Bridgeport's mayor said Saturday he had nothing to do with what federal prosecutors describe as a corrupt process that led to the appointment of Armando Perez as the police chief of Connecticut's largest city.
Perez, who served on the force for nearly four decades, and David Dunn, the city's acting personnel director, both resigned after being charged Thursday with wire fraud, conspiracy to commit wire fraud and with making false statements to investigators.
They are accused of rigging the chief's exam in 2018 that led to Perez getting the job.
The 25-page federal complaint includes an allegation that Dunn told a member of the panel interviewing candidates that Bridgeport Mayor Joe Ganim wanted Perez “in the top three” — the list of finalists from which the mayor chose the chief.
Ganim, speaking by phone to The Associated Press on Saturday, denied he influenced the selection of the candidates for chief in any way.
“I never had any contact with anybody in the process until I got three names and what I did was by charter,” Ganim said.
The complaint did not allege any involvement in the scheme by Ganim, who returned to office in 2015 after serving nearly seven years in prison for corruption. He was convicted of steering city contracts in exchange for private gifts during his first tenure as Bridgeport mayor, from 1991 until his resignation in 2003.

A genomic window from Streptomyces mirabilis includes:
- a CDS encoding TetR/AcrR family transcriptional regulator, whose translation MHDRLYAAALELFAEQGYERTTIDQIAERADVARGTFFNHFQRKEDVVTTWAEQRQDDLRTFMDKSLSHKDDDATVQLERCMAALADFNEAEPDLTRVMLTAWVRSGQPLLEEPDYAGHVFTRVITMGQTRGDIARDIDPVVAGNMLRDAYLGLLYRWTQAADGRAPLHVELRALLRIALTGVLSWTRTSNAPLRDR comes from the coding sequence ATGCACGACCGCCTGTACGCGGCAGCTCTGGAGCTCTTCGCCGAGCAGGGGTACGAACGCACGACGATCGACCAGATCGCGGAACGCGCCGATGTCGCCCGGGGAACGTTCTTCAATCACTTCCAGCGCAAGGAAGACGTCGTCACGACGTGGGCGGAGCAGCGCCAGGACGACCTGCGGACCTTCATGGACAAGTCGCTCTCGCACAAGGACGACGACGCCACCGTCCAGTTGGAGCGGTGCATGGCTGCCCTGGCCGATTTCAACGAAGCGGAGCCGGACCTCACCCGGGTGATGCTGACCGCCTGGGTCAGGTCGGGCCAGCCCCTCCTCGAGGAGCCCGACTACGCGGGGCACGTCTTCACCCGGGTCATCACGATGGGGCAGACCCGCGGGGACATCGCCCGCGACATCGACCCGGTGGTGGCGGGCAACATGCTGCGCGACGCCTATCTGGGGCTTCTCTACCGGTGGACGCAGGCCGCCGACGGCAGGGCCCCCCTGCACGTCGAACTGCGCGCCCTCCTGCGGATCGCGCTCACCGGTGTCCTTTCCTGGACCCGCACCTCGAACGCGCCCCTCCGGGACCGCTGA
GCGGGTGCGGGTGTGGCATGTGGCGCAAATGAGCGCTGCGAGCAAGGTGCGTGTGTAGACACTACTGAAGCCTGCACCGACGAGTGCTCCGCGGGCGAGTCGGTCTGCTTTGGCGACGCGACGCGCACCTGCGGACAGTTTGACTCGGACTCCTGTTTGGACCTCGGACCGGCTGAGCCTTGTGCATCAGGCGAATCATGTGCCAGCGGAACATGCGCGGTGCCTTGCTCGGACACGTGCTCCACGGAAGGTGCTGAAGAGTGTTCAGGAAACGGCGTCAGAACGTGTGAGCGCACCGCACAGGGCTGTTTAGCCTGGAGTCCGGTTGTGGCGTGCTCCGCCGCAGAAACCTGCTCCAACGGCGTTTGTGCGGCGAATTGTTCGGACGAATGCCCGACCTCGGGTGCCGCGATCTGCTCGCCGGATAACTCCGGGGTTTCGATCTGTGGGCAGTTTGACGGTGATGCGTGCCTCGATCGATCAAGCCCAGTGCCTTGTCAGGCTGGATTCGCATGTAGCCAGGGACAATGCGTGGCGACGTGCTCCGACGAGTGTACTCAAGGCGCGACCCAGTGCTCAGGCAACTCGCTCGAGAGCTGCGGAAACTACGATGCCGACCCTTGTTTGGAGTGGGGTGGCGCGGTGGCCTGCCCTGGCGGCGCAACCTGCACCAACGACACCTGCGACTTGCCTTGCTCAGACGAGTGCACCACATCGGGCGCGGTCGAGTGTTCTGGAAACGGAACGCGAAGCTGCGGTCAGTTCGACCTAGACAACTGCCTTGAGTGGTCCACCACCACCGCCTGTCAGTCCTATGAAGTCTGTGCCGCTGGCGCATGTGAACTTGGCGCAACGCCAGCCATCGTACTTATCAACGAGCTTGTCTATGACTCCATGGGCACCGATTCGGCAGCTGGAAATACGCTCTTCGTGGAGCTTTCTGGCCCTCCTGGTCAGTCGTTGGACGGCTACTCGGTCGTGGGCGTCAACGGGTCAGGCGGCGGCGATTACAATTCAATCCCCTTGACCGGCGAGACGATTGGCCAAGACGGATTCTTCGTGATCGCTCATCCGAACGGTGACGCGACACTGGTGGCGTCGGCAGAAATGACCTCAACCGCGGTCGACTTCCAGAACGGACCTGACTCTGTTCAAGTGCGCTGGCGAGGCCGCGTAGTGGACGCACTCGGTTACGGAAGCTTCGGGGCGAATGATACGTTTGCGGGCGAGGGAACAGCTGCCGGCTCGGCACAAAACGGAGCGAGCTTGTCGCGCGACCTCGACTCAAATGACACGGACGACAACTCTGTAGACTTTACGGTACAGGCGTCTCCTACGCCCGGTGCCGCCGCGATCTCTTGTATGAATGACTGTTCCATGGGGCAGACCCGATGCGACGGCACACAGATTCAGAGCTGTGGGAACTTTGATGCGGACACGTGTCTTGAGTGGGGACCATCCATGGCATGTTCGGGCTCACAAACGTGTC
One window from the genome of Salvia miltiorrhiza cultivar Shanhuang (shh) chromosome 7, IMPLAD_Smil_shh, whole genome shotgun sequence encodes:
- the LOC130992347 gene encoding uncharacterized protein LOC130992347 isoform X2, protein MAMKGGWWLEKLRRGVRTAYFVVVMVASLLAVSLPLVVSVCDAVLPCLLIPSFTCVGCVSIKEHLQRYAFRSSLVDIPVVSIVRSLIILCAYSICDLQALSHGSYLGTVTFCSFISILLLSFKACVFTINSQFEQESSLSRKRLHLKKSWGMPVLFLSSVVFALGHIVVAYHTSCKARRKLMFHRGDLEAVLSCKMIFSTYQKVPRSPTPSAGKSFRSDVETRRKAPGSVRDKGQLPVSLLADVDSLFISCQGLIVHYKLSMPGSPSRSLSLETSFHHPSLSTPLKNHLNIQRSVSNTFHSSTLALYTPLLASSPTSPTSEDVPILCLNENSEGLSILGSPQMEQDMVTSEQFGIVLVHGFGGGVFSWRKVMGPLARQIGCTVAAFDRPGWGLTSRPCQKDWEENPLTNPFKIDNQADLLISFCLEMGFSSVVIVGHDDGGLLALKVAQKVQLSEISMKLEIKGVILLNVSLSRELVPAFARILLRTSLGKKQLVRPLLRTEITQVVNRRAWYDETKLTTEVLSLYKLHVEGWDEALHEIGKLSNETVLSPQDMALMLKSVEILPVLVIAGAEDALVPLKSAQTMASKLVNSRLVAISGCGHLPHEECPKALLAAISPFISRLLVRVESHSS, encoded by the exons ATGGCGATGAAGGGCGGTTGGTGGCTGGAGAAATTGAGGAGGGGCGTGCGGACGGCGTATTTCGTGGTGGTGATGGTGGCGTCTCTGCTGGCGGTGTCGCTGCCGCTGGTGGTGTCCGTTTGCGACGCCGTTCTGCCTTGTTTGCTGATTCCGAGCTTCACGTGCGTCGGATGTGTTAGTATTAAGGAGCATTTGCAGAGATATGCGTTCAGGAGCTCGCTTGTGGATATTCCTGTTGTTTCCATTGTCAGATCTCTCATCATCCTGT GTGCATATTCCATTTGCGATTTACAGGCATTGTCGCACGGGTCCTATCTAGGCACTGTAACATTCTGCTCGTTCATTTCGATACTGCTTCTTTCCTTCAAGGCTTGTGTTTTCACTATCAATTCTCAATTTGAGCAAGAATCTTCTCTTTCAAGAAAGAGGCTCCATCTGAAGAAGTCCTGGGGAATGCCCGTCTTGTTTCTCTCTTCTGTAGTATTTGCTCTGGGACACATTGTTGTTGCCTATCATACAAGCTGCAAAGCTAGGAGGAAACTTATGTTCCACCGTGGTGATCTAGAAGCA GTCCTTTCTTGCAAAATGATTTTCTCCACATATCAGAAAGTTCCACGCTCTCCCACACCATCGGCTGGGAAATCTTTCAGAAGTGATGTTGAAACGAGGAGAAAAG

He was released from prison in 2010 and elected mayor again after apologizing and asking residents for a second chance.
“Reading the complaint and seeing the statement of the panelist, it is concerning to me what such a statement and its implications could mean in regards to the mayor and the rest of his administration,” City Council President Aidee Nieves, also a Democrat, told Hearst Connecticut Media.
According to the criminal complaint, Dunn gave confidential materials, including answers to the oral portion of the police chief exam, to Perez and tailored the scoring criteria for that exam in Perez’s favor.
Perez, investigators said, also had two police officers secretly take the written portion of the exam for him.
Dunn, 72, also instructed officials to eliminate a scoring penalty imposed if the candidates did not have a bachelor’s degree, the complaint said. Perez was the only applicant without one, authorities said.
Messages seeking comment were left Saturday for the attorneys for both defendants. Perez and Dunn both declined to comment as they left court on Thursday.
“I'm sorry it happened,” Ganim said. “It's just not a good thing for the city at all. But there is no question of (my) involvement. No claims at all. The city completely has done everything, provided everything in information. If you get an opportunity to talk to them, the government wouldn't disagree with anything I'm telling you.”